Can the risk of this scenario be abated by coupling charter school programs with stronger market education reforms that include private schools (and that preserve their autonomy)?
How important is direct payment of tuition by parents?
Historically and internationally, schools paid for by the state tend to look like state schools. This can be observed from India and Indonesia to the Netherlands. One large scale statistical study finds that school efficiency (measured in terms of test score points per dollar spent) is positively and significantly related to the share of funding coming directly from parental fees.
The Dutch, who have had a nationwide voucher program since 1917, are toying with creating what we would call charter schools. The reason is that their vouchers now come with such a heavy burden of regulation (everything from teachers’ salaries to the curriculum is set by the state) that the opportunity for specialization and innovation has all but vanished.
Is there any way to defend government‐funded private schools from regulatory encroachment? Alternately, are there ways of ensuring universal access to the education marketplace without spending government funds? Would that really help?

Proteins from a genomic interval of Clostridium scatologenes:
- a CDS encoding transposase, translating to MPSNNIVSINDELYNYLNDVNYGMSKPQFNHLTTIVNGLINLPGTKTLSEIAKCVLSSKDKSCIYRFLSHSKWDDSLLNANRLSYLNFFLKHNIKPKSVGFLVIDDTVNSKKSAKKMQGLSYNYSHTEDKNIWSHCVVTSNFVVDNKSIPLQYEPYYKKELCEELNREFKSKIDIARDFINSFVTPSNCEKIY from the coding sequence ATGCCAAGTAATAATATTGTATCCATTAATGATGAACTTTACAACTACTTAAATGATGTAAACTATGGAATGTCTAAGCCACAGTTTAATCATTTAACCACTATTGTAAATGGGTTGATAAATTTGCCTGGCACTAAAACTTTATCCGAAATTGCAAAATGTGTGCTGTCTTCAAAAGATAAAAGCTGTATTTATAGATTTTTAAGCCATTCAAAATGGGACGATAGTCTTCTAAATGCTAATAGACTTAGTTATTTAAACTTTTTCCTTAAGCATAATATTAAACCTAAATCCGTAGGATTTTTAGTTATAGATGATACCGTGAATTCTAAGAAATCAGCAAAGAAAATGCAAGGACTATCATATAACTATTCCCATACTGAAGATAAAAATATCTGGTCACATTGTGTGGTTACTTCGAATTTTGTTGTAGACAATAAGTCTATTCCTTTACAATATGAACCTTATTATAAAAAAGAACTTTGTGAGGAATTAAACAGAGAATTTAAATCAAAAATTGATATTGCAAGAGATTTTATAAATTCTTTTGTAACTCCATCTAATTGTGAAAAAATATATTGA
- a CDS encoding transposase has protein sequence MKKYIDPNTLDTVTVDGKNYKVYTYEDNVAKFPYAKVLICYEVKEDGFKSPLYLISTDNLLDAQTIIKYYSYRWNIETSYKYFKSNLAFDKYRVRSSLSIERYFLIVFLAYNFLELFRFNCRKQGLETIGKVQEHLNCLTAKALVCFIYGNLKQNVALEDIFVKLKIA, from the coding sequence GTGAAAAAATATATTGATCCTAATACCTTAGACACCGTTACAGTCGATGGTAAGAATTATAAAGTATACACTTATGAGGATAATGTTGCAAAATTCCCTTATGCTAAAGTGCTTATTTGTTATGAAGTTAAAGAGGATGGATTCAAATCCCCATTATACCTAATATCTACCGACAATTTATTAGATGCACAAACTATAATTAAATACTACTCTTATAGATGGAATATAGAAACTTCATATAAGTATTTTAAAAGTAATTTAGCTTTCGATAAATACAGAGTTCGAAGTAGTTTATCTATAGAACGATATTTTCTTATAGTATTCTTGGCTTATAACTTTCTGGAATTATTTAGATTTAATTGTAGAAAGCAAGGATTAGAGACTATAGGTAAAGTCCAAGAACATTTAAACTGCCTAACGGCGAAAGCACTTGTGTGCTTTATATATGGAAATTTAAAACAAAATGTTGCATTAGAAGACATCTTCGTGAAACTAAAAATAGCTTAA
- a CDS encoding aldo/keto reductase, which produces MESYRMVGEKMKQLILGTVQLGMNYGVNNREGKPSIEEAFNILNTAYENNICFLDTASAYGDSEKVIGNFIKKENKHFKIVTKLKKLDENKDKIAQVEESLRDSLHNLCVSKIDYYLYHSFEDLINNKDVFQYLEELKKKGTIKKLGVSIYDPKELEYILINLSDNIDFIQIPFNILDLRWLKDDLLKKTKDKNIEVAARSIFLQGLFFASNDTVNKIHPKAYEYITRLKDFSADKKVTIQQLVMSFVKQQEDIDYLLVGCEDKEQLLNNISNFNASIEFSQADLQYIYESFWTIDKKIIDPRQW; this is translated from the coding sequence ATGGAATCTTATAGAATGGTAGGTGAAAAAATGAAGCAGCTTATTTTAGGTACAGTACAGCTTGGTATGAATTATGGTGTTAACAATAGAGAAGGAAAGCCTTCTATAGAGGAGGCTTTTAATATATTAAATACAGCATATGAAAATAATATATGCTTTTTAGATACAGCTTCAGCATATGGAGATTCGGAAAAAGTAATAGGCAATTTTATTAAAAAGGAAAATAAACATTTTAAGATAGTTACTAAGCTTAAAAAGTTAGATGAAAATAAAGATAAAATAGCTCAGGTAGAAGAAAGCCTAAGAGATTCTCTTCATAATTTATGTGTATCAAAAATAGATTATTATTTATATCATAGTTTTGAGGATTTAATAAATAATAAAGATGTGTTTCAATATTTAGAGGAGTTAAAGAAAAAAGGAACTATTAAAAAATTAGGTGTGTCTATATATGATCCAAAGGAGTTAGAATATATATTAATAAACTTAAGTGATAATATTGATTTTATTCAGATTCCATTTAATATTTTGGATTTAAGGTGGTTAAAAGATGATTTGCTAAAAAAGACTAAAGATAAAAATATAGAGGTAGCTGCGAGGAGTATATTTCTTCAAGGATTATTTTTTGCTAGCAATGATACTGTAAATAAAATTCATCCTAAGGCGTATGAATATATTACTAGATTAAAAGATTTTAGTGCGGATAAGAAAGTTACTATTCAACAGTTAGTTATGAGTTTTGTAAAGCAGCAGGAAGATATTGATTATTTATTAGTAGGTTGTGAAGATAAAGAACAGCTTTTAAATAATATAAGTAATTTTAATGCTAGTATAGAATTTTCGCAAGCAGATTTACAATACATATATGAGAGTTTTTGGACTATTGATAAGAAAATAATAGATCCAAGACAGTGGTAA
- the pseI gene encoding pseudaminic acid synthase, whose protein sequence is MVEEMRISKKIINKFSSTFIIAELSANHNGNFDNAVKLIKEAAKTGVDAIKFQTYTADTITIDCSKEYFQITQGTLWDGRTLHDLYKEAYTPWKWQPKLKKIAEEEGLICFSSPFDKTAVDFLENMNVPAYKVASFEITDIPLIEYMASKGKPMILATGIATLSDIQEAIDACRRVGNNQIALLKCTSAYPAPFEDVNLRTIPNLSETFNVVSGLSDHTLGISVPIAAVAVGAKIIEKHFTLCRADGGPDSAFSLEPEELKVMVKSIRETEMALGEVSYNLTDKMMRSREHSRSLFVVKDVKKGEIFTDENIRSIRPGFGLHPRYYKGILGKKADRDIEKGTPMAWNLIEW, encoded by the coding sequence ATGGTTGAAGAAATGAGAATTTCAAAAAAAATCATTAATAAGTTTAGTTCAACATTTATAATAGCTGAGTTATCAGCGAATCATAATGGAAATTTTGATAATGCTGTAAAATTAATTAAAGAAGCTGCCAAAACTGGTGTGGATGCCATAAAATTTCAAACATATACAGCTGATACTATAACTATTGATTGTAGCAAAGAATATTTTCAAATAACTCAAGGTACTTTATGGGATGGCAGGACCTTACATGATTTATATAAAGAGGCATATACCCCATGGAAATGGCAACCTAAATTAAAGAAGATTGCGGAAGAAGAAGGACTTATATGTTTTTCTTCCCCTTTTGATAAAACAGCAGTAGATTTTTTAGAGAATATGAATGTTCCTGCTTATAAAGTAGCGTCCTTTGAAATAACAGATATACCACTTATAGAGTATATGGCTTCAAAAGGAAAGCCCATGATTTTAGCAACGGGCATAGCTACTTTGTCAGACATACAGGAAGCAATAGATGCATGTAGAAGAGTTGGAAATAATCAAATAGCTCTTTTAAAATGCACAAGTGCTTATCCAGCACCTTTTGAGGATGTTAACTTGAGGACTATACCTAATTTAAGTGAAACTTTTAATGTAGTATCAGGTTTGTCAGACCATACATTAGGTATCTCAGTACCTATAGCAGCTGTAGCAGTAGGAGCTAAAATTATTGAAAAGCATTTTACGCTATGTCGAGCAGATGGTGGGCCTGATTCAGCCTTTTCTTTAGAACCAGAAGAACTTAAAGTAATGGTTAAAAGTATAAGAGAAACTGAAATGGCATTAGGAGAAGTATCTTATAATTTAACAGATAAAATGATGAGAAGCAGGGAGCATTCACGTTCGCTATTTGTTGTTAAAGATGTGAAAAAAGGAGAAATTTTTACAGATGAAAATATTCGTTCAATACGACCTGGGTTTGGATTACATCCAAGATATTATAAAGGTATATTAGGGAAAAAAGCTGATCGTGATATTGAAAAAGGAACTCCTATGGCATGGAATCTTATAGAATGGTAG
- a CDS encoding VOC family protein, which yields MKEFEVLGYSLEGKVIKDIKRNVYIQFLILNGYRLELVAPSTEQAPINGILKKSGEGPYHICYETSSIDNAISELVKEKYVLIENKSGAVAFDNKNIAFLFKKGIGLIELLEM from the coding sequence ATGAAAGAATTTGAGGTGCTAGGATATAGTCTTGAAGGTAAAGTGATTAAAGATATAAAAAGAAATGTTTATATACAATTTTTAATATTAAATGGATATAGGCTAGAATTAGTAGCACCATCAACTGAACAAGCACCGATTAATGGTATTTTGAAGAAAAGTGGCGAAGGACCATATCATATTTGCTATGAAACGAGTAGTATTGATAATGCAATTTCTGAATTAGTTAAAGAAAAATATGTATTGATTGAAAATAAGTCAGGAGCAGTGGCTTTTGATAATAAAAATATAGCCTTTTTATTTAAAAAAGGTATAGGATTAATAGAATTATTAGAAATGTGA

What is the cost, in social conflict and litigation, of compulsory tax‐funded schooling (of any system that compels taxpayers to support schools that may violate their convictions)? What are the alternatives?
What is the proper role of the federal government in education?
The Constitution mentions neither the word “education” nor the word “school,” and hence reserves, by the 10th Amendment, power over education to the people and their state representatives. Does that matter? Should we advocate/condone/tolerate federal choice programs anyway?
Entirely apart from the Constitutional concern, what about the risks of centralized educational power? Under our (still largely) federalist system, any state that thoroughly botches its own education system is likely to drive families and businesses to other states, creating an important check against excessive and harmful government interventions. That check would disappear under a national school choice program. Remember the degree of central control in the Netherlands. Is this a risk worth taking, or something to be avoided?
These are hard questions. Even with a solid empirical foundation for our deliberations, we won’t necessarily all agree on every policy. But any effort that reduces our risk of driving the school choice bandwagon into a ditch will be worthwhile.